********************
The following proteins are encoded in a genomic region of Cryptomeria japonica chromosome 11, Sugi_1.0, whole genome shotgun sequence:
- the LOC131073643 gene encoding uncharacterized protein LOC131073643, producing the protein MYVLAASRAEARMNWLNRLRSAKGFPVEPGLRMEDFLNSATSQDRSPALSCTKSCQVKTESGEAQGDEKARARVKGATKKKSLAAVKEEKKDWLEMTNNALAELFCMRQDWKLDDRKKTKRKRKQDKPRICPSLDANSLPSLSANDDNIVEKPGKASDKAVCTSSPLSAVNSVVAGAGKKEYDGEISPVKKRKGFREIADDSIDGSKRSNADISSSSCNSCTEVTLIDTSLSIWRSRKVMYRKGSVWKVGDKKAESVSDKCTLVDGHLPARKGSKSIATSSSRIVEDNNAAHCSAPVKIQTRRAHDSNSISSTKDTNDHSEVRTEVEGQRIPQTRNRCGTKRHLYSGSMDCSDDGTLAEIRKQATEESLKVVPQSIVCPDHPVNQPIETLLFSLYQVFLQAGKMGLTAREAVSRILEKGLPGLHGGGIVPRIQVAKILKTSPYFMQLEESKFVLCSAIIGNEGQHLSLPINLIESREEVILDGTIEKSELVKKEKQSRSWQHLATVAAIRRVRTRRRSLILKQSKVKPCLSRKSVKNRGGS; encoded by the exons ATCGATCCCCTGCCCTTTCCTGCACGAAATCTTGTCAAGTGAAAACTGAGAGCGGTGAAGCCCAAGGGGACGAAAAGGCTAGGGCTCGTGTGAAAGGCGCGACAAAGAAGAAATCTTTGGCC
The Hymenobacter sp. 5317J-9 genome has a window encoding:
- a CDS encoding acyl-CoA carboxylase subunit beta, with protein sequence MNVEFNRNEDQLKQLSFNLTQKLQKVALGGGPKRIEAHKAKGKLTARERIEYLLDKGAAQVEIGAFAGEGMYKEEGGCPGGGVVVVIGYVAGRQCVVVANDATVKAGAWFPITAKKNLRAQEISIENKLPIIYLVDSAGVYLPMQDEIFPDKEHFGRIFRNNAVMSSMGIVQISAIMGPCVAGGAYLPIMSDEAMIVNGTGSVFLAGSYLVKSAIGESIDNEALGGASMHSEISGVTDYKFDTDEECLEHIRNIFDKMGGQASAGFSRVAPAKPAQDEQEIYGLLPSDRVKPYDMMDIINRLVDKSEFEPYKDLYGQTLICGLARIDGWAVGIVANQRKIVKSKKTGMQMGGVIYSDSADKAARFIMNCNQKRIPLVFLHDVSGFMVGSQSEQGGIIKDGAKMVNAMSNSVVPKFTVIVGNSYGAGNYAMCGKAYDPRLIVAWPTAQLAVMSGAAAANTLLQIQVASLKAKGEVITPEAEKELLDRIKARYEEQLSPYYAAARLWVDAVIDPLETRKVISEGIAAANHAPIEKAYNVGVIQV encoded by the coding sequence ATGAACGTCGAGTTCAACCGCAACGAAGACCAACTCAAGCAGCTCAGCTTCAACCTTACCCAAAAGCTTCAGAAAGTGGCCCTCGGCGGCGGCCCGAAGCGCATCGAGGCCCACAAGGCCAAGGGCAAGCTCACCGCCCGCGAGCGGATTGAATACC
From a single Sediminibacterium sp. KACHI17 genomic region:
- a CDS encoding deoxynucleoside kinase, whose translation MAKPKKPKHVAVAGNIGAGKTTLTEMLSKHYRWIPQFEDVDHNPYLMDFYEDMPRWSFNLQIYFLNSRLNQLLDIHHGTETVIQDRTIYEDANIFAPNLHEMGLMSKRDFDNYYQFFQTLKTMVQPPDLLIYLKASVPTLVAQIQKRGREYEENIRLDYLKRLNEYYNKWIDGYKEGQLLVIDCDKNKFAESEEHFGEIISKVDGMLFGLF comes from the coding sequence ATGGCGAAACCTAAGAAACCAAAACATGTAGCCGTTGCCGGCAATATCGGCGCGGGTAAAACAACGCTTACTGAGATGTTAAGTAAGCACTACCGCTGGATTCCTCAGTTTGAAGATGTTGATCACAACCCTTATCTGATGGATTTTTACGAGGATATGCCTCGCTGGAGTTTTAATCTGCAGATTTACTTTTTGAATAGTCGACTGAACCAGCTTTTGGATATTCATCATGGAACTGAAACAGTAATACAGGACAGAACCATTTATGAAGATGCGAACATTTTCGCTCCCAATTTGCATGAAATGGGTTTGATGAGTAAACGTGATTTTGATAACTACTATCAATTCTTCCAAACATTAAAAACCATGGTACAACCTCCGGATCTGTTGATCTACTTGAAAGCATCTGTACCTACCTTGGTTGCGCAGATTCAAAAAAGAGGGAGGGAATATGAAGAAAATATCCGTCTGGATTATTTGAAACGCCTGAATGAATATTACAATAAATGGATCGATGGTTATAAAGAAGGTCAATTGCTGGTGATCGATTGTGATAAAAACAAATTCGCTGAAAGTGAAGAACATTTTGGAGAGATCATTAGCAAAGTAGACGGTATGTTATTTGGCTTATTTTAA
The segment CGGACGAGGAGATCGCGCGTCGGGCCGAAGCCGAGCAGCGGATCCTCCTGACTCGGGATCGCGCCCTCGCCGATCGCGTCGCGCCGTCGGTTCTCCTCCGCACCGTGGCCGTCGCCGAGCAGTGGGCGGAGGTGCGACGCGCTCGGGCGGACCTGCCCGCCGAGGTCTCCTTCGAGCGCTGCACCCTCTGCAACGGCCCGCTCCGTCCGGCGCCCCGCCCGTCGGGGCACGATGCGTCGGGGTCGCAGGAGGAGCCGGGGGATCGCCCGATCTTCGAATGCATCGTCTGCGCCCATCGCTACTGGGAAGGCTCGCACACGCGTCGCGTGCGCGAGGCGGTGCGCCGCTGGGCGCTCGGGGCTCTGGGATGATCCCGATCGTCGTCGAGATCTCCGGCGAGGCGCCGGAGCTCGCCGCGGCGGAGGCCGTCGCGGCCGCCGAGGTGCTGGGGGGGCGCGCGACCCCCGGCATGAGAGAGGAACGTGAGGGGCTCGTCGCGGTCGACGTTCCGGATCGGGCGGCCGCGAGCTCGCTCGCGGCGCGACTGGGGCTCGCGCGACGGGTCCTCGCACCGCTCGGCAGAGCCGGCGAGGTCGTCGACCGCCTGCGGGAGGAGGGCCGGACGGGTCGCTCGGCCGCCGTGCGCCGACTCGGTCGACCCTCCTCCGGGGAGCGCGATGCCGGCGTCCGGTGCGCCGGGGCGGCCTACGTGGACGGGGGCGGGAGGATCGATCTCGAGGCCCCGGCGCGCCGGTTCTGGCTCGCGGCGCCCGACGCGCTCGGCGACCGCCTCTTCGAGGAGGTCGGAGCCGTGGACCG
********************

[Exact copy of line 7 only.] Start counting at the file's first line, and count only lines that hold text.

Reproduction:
The segment CGGACGAGGAGATCGCGCGTCGGGCCGAAGCCGAGCAGCGGATCCTCCTGACTCGGGATCGCGCCCTCGCCGATCGCGTCGCGCCGTCGGTTCTCCTCCGCACCGTGGCCGTCGCCGAGCAGTGGGCGGAGGTGCGACGCGCTCGGGCGGACCTGCCCGCCGAGGTCTCCTTCGAGCGCTGCACCCTCTGCAACGGCCCGCTCCGTCCGGCGCCCCGCCCGTCGGGGCACGATGCGTCGGGGTCGCAGGAGGAGCCGGGGGATCGCCCGATCTTCGAATGCATCGTCTGCGCCCATCGCTACTGGGAAGGCTCGCACACGCGTCGCGTGCGCGAGGCGGTGCGCCGCTGGGCGCTCGGGGCTCTGGGATGATCCCGATCGTCGTCGAGATCTCCGGCGAGGCGCCGGAGCTCGCCGCGGCGGAGGCCGTCGCGGCCGCCGAGGTGCTGGGGGGGCGCGCGACCCCCGGCATGAGAGAGGAACGTGAGGGGCTCGTCGCGGTCGACGTTCCGGATCGGGCGGCCGCGAGCTCGCTCGCGGCGCGACTGGGGCTCGCGCGACGGGTCCTCGCACCGCTCGGCAGAGCCGGCGAGGTCGTCGACCGCCTGCGGGAGGAGGGCCGGACGGGTCGCTCGGCCGCCGTGCGCCGACTCGGTCGACCCTCCTCCGGGGAGCGCGATGCCGGCGTCCGGTGCGCCGGGGCGGCCTACGTGGACGGGGGCGGGAGGATCGATCTCGAGGCCCCGGCGCGCCGGTTCTGGCTCGCGGCGCCCGACGCGCTCGGCGACCGCCTCTTCGAGGAGGTCGGAGCCGTGGACCG